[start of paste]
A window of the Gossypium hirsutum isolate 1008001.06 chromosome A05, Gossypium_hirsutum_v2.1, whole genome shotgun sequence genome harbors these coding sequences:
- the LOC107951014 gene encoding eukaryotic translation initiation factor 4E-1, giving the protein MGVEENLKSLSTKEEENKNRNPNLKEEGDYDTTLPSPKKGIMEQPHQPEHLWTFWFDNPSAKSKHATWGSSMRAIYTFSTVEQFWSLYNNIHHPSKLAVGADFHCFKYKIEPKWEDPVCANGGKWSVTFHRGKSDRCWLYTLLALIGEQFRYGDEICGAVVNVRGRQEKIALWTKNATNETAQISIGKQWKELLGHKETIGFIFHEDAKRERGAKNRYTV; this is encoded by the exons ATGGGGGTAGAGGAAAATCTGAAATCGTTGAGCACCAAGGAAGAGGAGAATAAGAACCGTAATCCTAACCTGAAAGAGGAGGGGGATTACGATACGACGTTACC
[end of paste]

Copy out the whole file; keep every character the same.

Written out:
A window of the Gossypium hirsutum isolate 1008001.06 chromosome A05, Gossypium_hirsutum_v2.1, whole genome shotgun sequence genome harbors these coding sequences:
- the LOC107951014 gene encoding eukaryotic translation initiation factor 4E-1, giving the protein MGVEENLKSLSTKEEENKNRNPNLKEEGDYDTTLPSPKKGIMEQPHQPEHLWTFWFDNPSAKSKHATWGSSMRAIYTFSTVEQFWSLYNNIHHPSKLAVGADFHCFKYKIEPKWEDPVCANGGKWSVTFHRGKSDRCWLYTLLALIGEQFRYGDEICGAVVNVRGRQEKIALWTKNATNETAQISIGKQWKELLGHKETIGFIFHEDAKRERGAKNRYTV; this is encoded by the exons ATGGGGGTAGAGGAAAATCTGAAATCGTTGAGCACCAAGGAAGAGGAGAATAAGAACCGTAATCCTAACCTGAAAGAGGAGGGGGATTACGATACGACGTTACC